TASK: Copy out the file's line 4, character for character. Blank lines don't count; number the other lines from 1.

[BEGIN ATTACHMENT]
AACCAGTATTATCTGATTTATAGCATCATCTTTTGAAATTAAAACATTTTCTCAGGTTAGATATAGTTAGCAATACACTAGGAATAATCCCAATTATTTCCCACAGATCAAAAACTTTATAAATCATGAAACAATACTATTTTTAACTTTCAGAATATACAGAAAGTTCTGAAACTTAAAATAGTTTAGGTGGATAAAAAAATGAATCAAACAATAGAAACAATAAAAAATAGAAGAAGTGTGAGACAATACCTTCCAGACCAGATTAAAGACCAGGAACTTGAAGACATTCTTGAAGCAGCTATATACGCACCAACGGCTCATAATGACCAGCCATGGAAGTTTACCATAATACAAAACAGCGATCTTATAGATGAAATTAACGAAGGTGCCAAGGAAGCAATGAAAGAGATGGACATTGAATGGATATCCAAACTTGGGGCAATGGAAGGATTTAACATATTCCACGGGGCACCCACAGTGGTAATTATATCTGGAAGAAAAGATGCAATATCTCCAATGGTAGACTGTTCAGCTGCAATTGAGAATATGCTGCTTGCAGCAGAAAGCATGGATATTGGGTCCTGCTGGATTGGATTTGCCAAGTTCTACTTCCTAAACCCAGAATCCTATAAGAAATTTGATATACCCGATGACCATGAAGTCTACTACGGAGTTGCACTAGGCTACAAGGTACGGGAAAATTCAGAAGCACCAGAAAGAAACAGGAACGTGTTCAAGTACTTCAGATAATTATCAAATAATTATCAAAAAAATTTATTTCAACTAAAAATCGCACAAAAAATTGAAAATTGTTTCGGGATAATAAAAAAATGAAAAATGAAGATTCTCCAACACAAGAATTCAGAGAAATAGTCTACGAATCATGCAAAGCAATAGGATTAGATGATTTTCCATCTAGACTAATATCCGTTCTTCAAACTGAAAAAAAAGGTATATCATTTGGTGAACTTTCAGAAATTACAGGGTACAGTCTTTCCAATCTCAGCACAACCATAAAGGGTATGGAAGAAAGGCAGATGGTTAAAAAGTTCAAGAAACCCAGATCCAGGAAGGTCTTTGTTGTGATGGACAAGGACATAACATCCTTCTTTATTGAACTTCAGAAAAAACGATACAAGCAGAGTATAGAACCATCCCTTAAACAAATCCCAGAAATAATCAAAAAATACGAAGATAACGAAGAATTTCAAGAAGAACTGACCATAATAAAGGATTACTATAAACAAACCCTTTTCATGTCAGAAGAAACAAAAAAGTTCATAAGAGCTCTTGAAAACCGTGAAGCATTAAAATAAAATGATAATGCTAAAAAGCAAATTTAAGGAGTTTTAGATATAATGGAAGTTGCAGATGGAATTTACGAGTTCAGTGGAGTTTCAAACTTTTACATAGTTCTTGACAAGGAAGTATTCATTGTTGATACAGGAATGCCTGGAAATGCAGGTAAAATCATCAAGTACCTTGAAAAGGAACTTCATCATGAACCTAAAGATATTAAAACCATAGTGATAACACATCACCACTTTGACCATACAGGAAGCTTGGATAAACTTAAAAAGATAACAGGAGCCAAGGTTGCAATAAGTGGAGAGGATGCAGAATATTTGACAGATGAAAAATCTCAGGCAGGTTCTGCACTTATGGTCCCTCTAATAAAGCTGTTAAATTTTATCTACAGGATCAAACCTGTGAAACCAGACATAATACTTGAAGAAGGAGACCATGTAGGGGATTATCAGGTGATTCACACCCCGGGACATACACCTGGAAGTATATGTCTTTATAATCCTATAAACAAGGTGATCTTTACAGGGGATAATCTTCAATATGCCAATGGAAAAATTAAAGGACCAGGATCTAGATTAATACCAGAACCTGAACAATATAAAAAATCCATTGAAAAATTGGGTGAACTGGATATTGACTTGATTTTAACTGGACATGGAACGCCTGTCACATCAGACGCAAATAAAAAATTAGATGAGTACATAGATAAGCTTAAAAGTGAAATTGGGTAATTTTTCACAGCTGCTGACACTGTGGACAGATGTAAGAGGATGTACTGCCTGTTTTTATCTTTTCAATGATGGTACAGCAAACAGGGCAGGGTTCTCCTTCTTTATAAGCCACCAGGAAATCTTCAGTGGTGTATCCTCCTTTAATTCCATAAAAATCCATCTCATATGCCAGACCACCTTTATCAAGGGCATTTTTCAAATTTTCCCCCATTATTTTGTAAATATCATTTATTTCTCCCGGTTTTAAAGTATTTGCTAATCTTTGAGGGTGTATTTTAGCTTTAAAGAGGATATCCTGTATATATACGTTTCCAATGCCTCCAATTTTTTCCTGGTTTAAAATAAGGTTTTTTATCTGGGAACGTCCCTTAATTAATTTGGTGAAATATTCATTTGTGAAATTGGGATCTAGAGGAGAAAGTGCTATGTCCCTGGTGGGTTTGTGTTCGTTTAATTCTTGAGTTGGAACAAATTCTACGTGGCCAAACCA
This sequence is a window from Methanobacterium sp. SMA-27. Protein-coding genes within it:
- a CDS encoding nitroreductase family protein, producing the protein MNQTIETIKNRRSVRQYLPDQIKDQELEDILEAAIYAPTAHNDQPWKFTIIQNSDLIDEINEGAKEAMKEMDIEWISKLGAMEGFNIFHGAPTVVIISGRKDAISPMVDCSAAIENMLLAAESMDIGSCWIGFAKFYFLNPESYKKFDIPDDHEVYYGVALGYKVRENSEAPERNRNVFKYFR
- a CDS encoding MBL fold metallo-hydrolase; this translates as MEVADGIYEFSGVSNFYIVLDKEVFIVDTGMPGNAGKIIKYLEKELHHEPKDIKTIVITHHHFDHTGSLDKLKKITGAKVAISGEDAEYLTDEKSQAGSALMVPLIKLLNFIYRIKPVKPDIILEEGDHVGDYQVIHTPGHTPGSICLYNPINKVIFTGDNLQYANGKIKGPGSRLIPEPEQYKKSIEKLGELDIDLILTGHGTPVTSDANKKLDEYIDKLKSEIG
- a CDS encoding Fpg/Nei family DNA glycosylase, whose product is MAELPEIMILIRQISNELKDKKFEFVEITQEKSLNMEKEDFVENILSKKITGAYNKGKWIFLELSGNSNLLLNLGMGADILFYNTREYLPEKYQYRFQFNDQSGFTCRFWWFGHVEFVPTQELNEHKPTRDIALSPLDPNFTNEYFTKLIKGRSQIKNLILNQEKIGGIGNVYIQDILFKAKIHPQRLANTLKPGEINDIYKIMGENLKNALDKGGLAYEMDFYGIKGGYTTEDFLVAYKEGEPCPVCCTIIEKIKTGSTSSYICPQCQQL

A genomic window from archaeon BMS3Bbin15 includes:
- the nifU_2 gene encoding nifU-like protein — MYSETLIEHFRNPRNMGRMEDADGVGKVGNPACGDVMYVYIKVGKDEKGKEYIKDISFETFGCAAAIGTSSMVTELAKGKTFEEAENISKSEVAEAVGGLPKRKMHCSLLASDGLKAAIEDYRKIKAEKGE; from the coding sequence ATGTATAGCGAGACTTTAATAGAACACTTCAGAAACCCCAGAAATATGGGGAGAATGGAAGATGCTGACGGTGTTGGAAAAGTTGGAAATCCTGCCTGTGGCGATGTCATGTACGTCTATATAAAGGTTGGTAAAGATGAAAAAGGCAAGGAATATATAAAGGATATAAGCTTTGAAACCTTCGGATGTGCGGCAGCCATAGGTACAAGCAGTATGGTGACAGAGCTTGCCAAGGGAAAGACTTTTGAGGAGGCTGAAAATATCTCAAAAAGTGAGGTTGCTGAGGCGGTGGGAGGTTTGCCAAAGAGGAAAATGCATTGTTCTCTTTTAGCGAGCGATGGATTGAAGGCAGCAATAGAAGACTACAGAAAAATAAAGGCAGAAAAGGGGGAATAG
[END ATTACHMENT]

- a CDS encoding MBL fold metallo-hydrolase; this translates as MEVADGIYEFSGVSNFYIVLDKEVFIVDTGMPGNAGKIIKYLEKELHHEPKDIKTIVITHHHFDHTGSLDKLKKITGAKVAISGEDAEYLTDEKSQAGSALMVPLIKLLNFIYRIKPVKPDIILEEGDHVGDYQVIHTPGHTPGSICLYNPINKVIFTGDNLQYANGKIKGPGSRLIPEPEQYKKSIEKLGELDIDLILTGHGTPVTSDANKKLDEYIDKLKSEIG